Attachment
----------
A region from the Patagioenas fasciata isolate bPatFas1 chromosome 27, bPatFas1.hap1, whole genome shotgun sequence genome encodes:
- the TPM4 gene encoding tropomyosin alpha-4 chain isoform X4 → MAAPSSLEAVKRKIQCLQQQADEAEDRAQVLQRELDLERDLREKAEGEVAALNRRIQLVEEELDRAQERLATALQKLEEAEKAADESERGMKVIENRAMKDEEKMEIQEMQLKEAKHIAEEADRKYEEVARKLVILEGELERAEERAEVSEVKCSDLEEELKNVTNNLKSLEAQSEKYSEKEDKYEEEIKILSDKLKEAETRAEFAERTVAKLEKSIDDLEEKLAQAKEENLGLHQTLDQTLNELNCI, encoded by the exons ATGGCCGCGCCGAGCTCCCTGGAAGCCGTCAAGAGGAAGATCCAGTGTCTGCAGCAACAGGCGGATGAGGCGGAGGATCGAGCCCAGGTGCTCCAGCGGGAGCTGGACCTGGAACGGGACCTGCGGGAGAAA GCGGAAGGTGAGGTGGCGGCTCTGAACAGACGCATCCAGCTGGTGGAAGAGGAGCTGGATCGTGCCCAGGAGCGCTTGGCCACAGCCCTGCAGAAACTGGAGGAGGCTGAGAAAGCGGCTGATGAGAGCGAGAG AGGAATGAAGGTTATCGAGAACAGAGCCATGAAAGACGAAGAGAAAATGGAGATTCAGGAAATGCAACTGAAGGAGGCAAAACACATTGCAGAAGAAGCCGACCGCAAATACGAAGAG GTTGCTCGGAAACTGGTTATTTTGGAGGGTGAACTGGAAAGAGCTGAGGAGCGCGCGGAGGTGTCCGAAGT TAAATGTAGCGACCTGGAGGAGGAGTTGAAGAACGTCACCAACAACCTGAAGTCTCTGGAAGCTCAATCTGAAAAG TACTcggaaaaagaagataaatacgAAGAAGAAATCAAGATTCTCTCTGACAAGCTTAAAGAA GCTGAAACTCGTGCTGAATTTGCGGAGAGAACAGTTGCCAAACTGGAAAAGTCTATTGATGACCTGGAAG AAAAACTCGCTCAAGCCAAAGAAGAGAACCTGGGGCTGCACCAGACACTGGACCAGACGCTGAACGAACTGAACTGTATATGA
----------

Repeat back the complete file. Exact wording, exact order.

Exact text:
A region from the Patagioenas fasciata isolate bPatFas1 chromosome 27, bPatFas1.hap1, whole genome shotgun sequence genome encodes:
- the TPM4 gene encoding tropomyosin alpha-4 chain isoform X4 → MAAPSSLEAVKRKIQCLQQQADEAEDRAQVLQRELDLERDLREKAEGEVAALNRRIQLVEEELDRAQERLATALQKLEEAEKAADESERGMKVIENRAMKDEEKMEIQEMQLKEAKHIAEEADRKYEEVARKLVILEGELERAEERAEVSEVKCSDLEEELKNVTNNLKSLEAQSEKYSEKEDKYEEEIKILSDKLKEAETRAEFAERTVAKLEKSIDDLEEKLAQAKEENLGLHQTLDQTLNELNCI, encoded by the exons ATGGCCGCGCCGAGCTCCCTGGAAGCCGTCAAGAGGAAGATCCAGTGTCTGCAGCAACAGGCGGATGAGGCGGAGGATCGAGCCCAGGTGCTCCAGCGGGAGCTGGACCTGGAACGGGACCTGCGGGAGAAA GCGGAAGGTGAGGTGGCGGCTCTGAACAGACGCATCCAGCTGGTGGAAGAGGAGCTGGATCGTGCCCAGGAGCGCTTGGCCACAGCCCTGCAGAAACTGGAGGAGGCTGAGAAAGCGGCTGATGAGAGCGAGAG AGGAATGAAGGTTATCGAGAACAGAGCCATGAAAGACGAAGAGAAAATGGAGATTCAGGAAATGCAACTGAAGGAGGCAAAACACATTGCAGAAGAAGCCGACCGCAAATACGAAGAG GTTGCTCGGAAACTGGTTATTTTGGAGGGTGAACTGGAAAGAGCTGAGGAGCGCGCGGAGGTGTCCGAAGT TAAATGTAGCGACCTGGAGGAGGAGTTGAAGAACGTCACCAACAACCTGAAGTCTCTGGAAGCTCAATCTGAAAAG TACTcggaaaaagaagataaatacgAAGAAGAAATCAAGATTCTCTCTGACAAGCTTAAAGAA GCTGAAACTCGTGCTGAATTTGCGGAGAGAACAGTTGCCAAACTGGAAAAGTCTATTGATGACCTGGAAG AAAAACTCGCTCAAGCCAAAGAAGAGAACCTGGGGCTGCACCAGACACTGGACCAGACGCTGAACGAACTGAACTGTATATGA